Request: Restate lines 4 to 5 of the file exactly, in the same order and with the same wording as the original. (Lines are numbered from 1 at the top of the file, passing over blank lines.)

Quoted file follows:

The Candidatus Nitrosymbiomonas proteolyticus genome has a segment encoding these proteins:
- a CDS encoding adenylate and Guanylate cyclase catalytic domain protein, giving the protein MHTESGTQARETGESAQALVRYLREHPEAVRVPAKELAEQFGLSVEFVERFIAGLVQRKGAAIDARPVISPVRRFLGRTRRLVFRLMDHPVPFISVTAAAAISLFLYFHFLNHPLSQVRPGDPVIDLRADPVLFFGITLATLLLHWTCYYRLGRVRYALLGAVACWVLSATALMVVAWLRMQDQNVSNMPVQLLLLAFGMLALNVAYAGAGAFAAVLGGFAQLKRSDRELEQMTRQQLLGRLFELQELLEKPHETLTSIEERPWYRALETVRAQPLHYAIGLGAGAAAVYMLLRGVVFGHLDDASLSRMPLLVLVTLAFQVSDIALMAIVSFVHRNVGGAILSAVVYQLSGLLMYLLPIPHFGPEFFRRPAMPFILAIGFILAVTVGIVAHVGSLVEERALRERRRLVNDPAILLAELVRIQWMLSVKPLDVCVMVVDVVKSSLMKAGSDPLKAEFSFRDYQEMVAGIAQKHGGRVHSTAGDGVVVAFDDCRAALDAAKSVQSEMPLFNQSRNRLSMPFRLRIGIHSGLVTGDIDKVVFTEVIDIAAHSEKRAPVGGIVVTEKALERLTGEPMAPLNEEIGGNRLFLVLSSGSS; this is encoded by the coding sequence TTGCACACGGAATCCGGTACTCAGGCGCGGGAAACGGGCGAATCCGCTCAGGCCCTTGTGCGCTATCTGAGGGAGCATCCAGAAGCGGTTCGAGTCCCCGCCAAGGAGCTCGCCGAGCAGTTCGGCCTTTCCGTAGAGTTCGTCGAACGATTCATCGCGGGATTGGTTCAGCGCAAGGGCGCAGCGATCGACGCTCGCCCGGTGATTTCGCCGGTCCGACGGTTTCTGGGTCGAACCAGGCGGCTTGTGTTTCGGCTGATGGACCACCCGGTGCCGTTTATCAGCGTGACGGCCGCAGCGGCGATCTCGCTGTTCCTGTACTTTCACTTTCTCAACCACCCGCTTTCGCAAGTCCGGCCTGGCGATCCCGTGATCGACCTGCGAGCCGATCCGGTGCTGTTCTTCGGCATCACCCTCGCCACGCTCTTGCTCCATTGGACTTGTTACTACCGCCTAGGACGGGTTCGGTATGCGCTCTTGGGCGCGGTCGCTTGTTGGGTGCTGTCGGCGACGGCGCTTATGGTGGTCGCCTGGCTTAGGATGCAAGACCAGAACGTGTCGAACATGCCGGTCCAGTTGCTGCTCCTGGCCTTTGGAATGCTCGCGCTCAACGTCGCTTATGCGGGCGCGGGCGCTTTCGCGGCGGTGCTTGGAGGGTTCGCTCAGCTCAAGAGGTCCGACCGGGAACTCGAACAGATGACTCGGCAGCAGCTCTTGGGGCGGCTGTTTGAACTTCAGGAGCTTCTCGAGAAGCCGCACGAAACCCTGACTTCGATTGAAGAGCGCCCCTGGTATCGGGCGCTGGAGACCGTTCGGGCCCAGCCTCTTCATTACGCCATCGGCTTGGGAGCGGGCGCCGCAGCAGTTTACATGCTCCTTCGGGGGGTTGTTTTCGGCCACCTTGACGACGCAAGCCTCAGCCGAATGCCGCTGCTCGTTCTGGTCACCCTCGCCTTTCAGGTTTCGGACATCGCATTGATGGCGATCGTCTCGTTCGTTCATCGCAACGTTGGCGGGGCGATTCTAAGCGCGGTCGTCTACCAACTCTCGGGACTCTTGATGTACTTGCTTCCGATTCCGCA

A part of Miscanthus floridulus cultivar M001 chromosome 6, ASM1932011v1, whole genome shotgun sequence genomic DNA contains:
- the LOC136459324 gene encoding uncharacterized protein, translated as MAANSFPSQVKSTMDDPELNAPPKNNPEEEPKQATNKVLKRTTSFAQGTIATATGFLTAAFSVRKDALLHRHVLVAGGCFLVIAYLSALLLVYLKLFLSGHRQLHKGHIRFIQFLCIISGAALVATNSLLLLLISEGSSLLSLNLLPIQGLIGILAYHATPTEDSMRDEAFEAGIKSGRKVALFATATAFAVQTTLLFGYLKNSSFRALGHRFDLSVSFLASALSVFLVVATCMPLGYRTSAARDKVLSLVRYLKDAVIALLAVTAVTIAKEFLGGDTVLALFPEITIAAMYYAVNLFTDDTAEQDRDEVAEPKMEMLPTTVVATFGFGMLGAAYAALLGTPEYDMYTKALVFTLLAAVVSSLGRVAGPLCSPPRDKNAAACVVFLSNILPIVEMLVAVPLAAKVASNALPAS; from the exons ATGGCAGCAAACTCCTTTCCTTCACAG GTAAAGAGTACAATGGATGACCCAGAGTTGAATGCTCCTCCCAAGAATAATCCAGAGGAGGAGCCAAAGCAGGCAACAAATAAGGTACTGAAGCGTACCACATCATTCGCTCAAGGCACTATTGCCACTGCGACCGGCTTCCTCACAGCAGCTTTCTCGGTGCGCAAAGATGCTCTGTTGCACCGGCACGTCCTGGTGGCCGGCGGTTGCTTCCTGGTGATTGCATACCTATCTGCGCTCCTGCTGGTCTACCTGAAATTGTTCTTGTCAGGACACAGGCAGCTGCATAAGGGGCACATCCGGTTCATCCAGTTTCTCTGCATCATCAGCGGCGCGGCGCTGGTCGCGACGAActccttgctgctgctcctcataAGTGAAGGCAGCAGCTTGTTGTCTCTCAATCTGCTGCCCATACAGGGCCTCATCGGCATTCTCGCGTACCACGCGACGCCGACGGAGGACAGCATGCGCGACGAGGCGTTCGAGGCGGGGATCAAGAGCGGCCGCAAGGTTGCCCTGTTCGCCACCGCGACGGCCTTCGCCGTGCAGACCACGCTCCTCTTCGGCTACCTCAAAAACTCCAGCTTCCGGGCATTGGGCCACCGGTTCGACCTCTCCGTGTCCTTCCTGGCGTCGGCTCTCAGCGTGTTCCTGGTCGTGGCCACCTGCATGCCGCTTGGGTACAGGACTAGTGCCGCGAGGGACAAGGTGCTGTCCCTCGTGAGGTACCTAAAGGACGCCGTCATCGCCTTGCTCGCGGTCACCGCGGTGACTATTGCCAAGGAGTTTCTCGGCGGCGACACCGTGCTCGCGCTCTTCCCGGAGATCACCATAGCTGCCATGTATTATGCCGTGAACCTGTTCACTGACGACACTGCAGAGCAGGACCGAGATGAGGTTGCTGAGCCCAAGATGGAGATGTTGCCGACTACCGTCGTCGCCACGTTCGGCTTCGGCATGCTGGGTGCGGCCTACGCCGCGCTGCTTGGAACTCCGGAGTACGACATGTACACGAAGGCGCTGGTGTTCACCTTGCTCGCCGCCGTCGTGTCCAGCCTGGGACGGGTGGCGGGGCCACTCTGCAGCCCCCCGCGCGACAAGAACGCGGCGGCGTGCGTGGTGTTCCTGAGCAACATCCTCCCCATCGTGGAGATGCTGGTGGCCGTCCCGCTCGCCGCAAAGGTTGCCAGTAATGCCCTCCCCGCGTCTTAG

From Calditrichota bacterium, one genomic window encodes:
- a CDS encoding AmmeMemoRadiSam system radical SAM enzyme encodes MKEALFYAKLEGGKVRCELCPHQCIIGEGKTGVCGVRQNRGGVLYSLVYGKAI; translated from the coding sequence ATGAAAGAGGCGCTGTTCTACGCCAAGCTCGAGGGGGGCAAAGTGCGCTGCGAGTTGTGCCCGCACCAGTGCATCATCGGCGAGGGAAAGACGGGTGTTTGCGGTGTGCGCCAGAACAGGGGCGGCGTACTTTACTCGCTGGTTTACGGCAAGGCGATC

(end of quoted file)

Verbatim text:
- the LOC136459324 gene encoding uncharacterized protein, translated as MAANSFPSQVKSTMDDPELNAPPKNNPEEEPKQATNKVLKRTTSFAQGTIATATGFLTAAFSVRKDALLHRHVLVAGGCFLVIAYLSALLLVYLKLFLSGHRQLHKGHIRFIQFLCIISGAALVATNSLLLLLISEGSSLLSLNLLPIQGLIGILAYHATPTEDSMRDEAFEAGIKSGRKVALFATATAFAVQTTLLFGYLKNSSFRALGHRFDLSVSFLASALSVFLVVATCMPLGYRTSAARDKVLSLVRYLKDAVIALLAVTAVTIAKEFLGGDTVLALFPEITIAAMYYAVNLFTDDTAEQDRDEVAEPKMEMLPTTVVATFGFGMLGAAYAALLGTPEYDMYTKALVFTLLAAVVSSLGRVAGPLCSPPRDKNAAACVVFLSNILPIVEMLVAVPLAAKVASNALPAS; from the exons ATGGCAGCAAACTCCTTTCCTTCACAG GTAAAGAGTACAATGGATGACCCAGAGTTGAATGCTCCTCCCAAGAATAATCCAGAGGAGGAGCCAAAGCAGGCAACAAATAAGGTACTGAAGCGTACCACATCATTCGCTCAAGGCACTATTGCCACTGCGACCGGCTTCCTCACAGCAGCTTTCTCGGTGCGCAAAGATGCTCTGTTGCACCGGCACGTCCTGGTGGCCGGCGGTTGCTTCCTGGTGATTGCATACCTATCTGCGCTCCTGCTGGTCTACCTGAAATTGTTCTTGTCAGGACACAGGCAGCTGCATAAGGGGCACATCCGGTTCATCCAGTTTCTCTGCATCATCAGCGGCGCGGCGCTGGTCGCGACGAActccttgctgctgctcctcataAGTGAAGGCAGCAGCTTGTTGTCTCTCAATCTGCTGCCCATACAGGGCCTCATCGGCATTCTCGCGTACCACGCGACGCCGACGGAGGACAGCATGCGCGACGAGGCGTTCGAGGCGGGGATCAAGAGCGGCCGCAAGGTTGCCCTGTTCGCCACCGCGACGGCCTTCGCCGTGCAGACCACGCTCCTCTTCGGCTACCTCAAAAACTCCAGCTTCCGGGCATTGGGCCACCGGTTCGACCTCTCCGTGTCCTTCCTGGCGTCGGCTCTCAGCGTGTTCCTGGTCGTGGCCACCTGCATGCCGCTTGGGTACAGGACTAGTGCCGCGAGGGACAAGGTGCTGTCCCTCGTGAGGTACCTAAAGGACGCCGTCATCGCCTTGCTCGCGGTCACCGCGGTGACTATTGCCAAGGAGTTTCTCGGCGGCGACACCGTGCTCGCGCTCTTCCCGGAGATCACCATAGCTGCCATGTATTATGCCGTGAACCTGTTCACTGACGACACTGCAGAGCAGGACCGAGATGAGGTTGCTGAGCCCAAGATGGAGATGTTGCCGACTACCGTCGTCGCCACGTTCGGCTTCGGCATGCTGGGTGCGGCCTACGCCGCGCTGCTTGGAACTCCGGAGTACGACATGTACACGAAGGCGCTGGTGTTCACCTTGCTCGCCGCCGTCGTGTCCAGCCTGGGACGGGTGGCGGGGCCACTCTGCAGCCCCCCGCGCGACAAGAACGCGGCGGCGTGCGTGGTGTTCCTGAGCAACATCCTCCCCATCGTGGAGATGCTGGTGGCCGTCCCGCTCGCCGCAAAGGTTGCCAGTAATGCCCTCCCCGCGTCTTAG

From Calditrichota bacterium, one genomic window encodes: